Redford reflects on two decades of dissent and daring at Sundance


Robert Redford poses on a balcony along Main Street decorated with his Sundance Film Festival banners in Park City, Utah. Redford generally prefers to stay in the background so his own star power does not steal attention from the films. Some years, he has not even attended the festival if he was busy shooting a movie.

The Associated Press
Published: Sunday, January 19, 2003 at 6:01 a.m.
Last Modified: Sunday, January 19, 2003 at 12:21 a.m.
PARK CITY, Utah - Amid the glitz, celebrity-watching and dealmaking that has overrun his Sundance Film Festival, Robert Redford figures now and then he has to step out from behind the scenes and remind people it's really all about movies.
Redford generally prefers to stay in the background so his own star power does not steal attention from the films. Some years, he has not even attended the festival if he was busy shooting a movie.
But this year, Redford has taken a higher profile, introducing the opening-night film Thursday with a passionate statement of Sundance's mission to encourage diversity and dissenting opinions.
"Sometimes, I feel the need, if anything, to remind people of who we are and what we're doing," Redford, 65, said in an interview Friday. "It sometimes gets blurred by all the surrounding factors, the media, fashion, parties, which is fine. That's all part of the deal, but it's not THE deal.
"Everybody should have a good time, but it's the filmmakers and how we program for them that matters. We program for diversity, not commerciality."
Redford's higher profile this year also had to do with uncertain times that followed the Sept. 11 attacks and the potential undermining of civil liberties as the Bush administration responds to terrorist threats.
"I wanted to explain why I think Sundance is more relevant than ever right now because of the role it plays, particularly in terms of a kind of freedom of expression," Redford said. "I got a little uneasy when I started to see there was a hint of this notion that normal parts of a democratic process were being treated differently, like it was unpatriotic to ask questions. And independent film, that's exactly what it does. It has the courage to ask things.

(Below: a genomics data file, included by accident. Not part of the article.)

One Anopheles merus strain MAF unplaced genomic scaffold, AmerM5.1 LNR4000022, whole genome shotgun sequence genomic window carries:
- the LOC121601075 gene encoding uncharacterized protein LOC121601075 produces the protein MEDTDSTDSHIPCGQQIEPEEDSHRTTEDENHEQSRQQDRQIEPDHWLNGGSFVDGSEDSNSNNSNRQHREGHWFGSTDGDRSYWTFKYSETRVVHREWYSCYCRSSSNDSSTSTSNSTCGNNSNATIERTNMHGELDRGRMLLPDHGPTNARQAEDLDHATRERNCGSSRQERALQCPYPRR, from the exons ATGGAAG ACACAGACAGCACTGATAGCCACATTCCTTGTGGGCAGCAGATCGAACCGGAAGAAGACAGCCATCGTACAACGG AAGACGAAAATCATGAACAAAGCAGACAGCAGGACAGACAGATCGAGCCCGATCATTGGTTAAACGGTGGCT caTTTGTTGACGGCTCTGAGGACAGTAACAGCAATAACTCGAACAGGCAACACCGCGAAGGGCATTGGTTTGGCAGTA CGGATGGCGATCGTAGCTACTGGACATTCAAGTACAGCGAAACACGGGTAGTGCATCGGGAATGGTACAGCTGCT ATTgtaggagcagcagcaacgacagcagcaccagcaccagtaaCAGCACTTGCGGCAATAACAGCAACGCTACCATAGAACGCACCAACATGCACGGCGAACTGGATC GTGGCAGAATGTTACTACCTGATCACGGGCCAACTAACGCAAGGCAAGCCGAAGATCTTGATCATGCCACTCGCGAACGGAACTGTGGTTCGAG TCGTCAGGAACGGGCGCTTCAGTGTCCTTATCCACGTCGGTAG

"In times of fear, we tend to go to safe places. Is there still going to be room for works addressing difficult issues, particularly if they're not either encouraged or being addressed on other levels?"
Redford founded the Sundance Institute in 1981 to nurture promising filmmakers outside of Hollywood, whose blockbuster-minded studios can chew up and spit out inexperienced writers and directors.
The institute has gradually expanded to include programs for film composers, documentary filmmakers and American Indian artists.
"My goal was very much narrower at the time," Redford said. "It was very altruistic in the sense that I'd had a very productive decade as an actor, filmmaker, producer, and I wanted to put something back into my own business by creating opportunities for new voices and new artists."
In 1985, the institute took over the U.S. Film Festival as a showcase for independent film. It was formally renamed the Sundance festival in 1991 and has grown into the country's top gathering for independent film, both the tiny-budgeted variety from unknowns and the star-driven sorts turned out by major production outfits.
Miramax, Sony Pictures Classics and other outfits connected to studios now trot out films at Sundance, often with top actors taking a break from big-budget productions by appearing in edgy, smaller flicks.
Critics complain that Sundance has become too preoccupied with films that have marquee stars and commercial appeal. Redford said the festival has simply grown to include indie-minded films that originate from within the establishment.
"It's a sign independent films have arrived," Redford said. "They wouldn't be getting that attention if they didn't have merit. Hollywood is a business. So it's an acknowledgment that there is business virtue in these films."

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